New Mexico Wages Aggressive Battle Against DWI

In an article on the New York Times this week, Dan Frosch reports about New Mexico’s aggressive efforts to fight DWI in that state. In 2011, New Mexico had the eighth highest fatality rate in the United States for alcohol-related accidents. This was an improvement from 10 years earlier, when New Mexico had the fourth most fatal accidents due to alcohol involvement. North Dakota leads the U.S. in fatal accidents as a result of intoxication.

The New Mexico legislature has now introduced a bill which would prevent anyone with a DWI conviction from buying alcohol anywhere in the State, including stores, bars and restaurants. If the law is implemented, it would be ranked as one of the most restrictive DWI laws in the country. In 2005, the New Mexico legislature passed an ignition interlock law, which mandates that drivers convicted of DWI install and maintain an ignition interlock device (IID) in their cars for at least one year. The IID prevents the vehicle from starting unless the driver has a BAC (blood alcohol concentration) of almost zero (many people have a small percentage of mouth alcohol naturally or may have used an alcohol based mouthwash) so the device is generally calibrated to detect a BAC above about 0.02%; the legal limit, here in New York and in New Mexico, as in most states in the nation, is 0.08%.

If the New Mexico DWI alcohol prohibition law passed, drivers with ignition interlocks would be issued a specially devised license noting that they are prohibited from buying alcohol. The legislation received overwhelming support in the New Mexico House of Representatives, passing by a vote of 59-5. It will now be ruled on by a state senate committee. Alaska is another state that has the alcohol prohibition regulation, and a DWI offender has his or her state identification marked. The National Conference of State Legislatures notes that approximately half of U.S. states monitor those with drunken driving convictions for alcohol consumption as part of a sentence, often through the use of an ankle bracelet.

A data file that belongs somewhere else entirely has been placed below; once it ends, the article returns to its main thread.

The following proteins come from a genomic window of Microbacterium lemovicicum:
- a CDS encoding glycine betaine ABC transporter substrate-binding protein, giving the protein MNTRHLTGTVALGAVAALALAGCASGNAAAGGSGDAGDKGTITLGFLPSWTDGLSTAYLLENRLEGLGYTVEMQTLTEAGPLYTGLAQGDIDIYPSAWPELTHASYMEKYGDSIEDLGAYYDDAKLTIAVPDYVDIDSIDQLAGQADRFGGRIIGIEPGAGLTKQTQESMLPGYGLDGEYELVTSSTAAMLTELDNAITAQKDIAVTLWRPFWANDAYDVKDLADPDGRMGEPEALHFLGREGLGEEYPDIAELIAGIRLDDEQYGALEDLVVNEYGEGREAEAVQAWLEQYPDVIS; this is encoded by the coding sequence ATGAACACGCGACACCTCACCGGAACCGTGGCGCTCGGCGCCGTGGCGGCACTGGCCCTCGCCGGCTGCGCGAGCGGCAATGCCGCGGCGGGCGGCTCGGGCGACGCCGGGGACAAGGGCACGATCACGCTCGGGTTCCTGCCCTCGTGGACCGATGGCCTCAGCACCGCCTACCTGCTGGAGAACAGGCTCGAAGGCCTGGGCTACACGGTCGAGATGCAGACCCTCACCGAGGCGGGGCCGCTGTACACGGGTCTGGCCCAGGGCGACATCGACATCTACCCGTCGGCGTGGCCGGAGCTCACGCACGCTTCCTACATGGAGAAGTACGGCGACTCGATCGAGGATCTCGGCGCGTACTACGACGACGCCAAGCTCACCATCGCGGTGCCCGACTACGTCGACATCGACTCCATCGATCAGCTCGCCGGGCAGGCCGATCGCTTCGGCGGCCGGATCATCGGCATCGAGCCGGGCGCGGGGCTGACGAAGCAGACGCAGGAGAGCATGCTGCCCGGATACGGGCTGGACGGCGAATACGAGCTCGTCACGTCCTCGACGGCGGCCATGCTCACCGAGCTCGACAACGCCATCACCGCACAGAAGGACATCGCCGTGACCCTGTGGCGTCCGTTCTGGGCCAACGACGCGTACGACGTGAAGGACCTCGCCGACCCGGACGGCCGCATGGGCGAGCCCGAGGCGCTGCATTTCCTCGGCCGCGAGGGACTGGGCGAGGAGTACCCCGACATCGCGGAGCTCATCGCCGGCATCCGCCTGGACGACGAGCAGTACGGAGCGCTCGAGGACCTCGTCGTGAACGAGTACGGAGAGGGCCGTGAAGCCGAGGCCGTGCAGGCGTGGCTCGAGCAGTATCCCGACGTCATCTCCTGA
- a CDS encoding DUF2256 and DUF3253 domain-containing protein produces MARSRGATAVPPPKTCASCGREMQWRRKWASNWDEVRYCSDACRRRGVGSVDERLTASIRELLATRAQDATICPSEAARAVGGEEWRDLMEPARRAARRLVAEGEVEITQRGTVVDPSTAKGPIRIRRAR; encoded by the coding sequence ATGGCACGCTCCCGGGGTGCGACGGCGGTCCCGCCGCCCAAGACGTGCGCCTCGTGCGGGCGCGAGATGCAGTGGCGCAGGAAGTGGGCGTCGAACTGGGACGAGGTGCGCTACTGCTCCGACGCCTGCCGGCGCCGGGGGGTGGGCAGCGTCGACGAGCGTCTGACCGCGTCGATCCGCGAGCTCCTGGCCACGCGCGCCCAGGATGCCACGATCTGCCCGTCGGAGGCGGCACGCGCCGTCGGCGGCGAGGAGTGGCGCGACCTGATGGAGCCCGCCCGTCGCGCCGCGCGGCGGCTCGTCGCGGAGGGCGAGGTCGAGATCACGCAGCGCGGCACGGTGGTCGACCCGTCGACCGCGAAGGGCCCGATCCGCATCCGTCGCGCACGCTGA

In many jurisdictions, it is difficult to enforce the IID sentence, as drivers circumvent the requirement by claiming they are not driving when they are, contending they don’t own a vehicle when they do, or requesting that someone else blow into the device to get the car to start. In New York, there are specific measures to prevent someone convicted of DWI from disregarding the IID device. For example, the driver must utilize the device to start the vehicle, and then continue to blow into the IID in regular intervals of every 15-20 minutes to keep the car running, known as “rolling retests”. If the driver fails the retests, the ignition will cut off and in some devices, the car’s horn will begin to sound or headlights flash to alert police to the fact that the driver should not be operating his or her vehicle. Further, some IID’s have video, so that a driver who attempts to have someone else blow in the device will be discovered, and if this is the case, both the sentenced driver and the accomplice will face criminal charges.

If you are charged with a crime or traffic infraction, contact the Westchester County Criminal Defense Lawyers at the White Plains, New York Law Office of Mark A. Siesel for a free consultation to discuss your case and your legal rights in detail.